Nonwovens / Technical Textiles


Recent investment expands nonwoven innovation and collaboration capacity

New premises (c) 2018 Niri
With over 450 projects completed for more than 200 clients, the Nonwovens Innovation & Research Institute (NIRI) has invested significantly in a range of new equipment, made possible by the Institute’s move from the University of Leeds campus to a new facility, and giving NIRI even greater scope to help companies develop better-performing products.

Using Technology Readiness Levels (TRLs) to demonstrate the innovation process, each project undertaken by NIRI – whether consultancy for commercial clients or co-funded joint ventures – is evaluated against the parameters for each technology level and then assigned a TRL rating based on the project’s progress. NIRI’s expertise is evidenced in the Institute’s focus on the ‘valley of death’ stage, the point of no return from which many novel technologies fail to progress, and the point at which the Institute’s expertise can be seen – working out how to develop proof-of-concepts and prototypes into commercially-viable products. The investment in new facilities includes a range of equipment (detailed below) all of which are already helping NIRI’s clients through the increased ability to develop, manufacture and test new products.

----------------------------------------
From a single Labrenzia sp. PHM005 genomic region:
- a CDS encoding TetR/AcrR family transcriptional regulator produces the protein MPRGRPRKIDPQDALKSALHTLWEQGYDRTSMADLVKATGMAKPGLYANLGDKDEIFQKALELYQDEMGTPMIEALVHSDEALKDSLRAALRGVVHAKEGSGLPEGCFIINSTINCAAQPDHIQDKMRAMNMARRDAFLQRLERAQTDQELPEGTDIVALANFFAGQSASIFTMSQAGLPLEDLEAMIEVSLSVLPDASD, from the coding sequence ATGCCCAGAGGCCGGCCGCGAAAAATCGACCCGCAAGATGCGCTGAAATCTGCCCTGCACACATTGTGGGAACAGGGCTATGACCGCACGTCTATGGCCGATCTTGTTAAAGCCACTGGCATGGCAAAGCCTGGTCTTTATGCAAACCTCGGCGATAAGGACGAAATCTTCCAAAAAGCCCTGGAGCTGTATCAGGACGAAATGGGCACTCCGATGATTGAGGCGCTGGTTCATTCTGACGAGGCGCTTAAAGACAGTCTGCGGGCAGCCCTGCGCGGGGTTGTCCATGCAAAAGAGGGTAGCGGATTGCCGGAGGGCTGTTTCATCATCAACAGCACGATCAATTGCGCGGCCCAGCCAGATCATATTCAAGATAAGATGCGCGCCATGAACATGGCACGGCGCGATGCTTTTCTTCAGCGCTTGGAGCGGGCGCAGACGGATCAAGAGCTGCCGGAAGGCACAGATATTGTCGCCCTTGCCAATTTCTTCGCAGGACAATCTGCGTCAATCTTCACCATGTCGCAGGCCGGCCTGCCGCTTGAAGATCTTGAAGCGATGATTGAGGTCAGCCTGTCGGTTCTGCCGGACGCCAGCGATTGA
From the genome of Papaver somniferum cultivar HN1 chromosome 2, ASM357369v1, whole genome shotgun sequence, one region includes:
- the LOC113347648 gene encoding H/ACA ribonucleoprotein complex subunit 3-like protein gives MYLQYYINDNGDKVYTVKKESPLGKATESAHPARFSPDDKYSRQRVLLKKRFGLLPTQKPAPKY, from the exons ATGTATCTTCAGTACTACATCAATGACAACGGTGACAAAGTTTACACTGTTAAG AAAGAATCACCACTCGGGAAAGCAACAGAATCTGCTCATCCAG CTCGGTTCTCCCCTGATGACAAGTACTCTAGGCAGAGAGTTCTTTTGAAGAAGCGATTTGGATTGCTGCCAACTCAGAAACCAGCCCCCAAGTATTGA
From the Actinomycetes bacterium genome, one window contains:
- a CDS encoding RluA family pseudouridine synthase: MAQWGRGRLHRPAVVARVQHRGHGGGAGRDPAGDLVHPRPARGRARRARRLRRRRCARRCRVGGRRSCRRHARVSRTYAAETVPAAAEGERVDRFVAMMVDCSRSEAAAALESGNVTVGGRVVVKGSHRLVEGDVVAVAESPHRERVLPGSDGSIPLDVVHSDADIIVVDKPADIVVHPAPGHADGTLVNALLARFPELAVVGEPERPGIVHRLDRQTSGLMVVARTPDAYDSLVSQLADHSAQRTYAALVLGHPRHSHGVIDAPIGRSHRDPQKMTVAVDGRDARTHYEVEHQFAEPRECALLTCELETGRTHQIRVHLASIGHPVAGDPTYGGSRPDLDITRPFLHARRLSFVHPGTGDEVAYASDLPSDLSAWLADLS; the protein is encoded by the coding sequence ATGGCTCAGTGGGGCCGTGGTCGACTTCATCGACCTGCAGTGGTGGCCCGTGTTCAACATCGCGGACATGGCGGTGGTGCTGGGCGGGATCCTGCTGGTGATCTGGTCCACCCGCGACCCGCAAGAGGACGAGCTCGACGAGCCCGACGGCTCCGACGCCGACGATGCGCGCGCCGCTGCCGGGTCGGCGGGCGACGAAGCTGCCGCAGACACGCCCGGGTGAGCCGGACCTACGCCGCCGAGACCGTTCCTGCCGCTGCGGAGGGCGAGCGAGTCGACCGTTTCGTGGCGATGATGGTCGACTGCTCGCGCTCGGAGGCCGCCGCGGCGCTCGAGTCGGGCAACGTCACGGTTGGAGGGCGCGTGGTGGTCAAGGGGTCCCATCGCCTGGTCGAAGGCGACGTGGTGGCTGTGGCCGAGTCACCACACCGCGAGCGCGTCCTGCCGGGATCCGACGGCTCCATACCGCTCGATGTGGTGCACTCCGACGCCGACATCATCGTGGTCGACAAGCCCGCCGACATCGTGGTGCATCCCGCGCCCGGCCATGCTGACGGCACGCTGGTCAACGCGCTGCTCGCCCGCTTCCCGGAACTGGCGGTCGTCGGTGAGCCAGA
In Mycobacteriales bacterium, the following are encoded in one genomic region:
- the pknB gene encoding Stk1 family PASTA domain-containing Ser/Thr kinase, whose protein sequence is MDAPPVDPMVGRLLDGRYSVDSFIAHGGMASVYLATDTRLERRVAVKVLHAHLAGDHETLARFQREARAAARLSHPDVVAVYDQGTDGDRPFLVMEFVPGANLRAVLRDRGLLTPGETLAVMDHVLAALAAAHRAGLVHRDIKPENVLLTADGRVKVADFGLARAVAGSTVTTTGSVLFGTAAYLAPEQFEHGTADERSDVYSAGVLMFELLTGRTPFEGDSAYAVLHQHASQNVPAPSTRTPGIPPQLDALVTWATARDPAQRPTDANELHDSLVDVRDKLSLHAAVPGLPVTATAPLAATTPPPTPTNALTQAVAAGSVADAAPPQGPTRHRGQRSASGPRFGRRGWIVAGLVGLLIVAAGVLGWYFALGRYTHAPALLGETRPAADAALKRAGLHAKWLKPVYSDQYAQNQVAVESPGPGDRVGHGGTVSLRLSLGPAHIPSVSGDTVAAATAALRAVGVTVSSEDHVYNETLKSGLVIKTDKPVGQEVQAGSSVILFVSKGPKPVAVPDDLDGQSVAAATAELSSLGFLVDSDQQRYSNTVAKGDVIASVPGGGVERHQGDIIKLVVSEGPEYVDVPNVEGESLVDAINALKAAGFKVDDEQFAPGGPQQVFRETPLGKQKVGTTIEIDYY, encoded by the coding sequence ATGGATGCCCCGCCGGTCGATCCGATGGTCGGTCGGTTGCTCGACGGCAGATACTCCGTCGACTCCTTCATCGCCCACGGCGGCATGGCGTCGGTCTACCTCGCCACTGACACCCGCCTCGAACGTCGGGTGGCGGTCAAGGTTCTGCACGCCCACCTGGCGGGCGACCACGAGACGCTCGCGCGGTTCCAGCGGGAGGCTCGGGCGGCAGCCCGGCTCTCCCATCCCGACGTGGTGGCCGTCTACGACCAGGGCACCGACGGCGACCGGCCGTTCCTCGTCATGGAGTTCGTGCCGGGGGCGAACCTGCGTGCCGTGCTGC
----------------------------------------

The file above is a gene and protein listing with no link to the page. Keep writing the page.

Purchase of an Inovenso NE300 electrospinner responds to the increasing use of nanofibers across a whole range of sectors.  A laboratory scale electrospinning unit, able to produce uniform nanofibrous structures at an area of up to ~24x37cm, the electrospinner is designed to be compatible with a broad range of polymers, PA, PET, PVA and PU, and various solvent systems.  The equipment applied voltage can be altered from 0–40kV, with the capability to alter the distance-to-collector from 3.5-23.5cm.  The unit works on a closed volumetric feed system to minimise solvent evaporation and is capable of utilising 1-9 of its nozzles.  This allows small-scale investigation and parameter optimisation, before scaling to larger sample sizes.  Structures can be collected on a static collector or onto a rotating drum that is capable of 80–2,000 RPM with the ability to align fibres, and the system allows for fibre diameters lower than 100nm.  

A new Perfojet flatbed hydro-entanglement pilot line can work with widths ~35cm.  The flexibility of this pilot line allows 1-3 injectors to be utilised with a varying hydro-entanglement pressure of 20-180 Bars, at belt speeds of 0-22m/min.  With various jet strip diameters available to NIRI, from 90-140 µm, key hydro-entanglement processing parameters’ adjustment allows the degree of entanglement to be tailored to specified requirements.

NIRI’s new Phenom-Pro SEM is ideal for imaging nonwoven structures at micro-scale.  With an acceleration voltage of 5-10kV, high resolution images can be produced without the need for an additional conductive coating.  The SEM provides a powerful tool for understanding the characteristics of a nonwoven fabric, including; fibre orientation, manufacturing methods and blend composition.  With the aid of an integrated software package, NIRI can produce fibre diameter distributions and surface pore area distributions autonomously.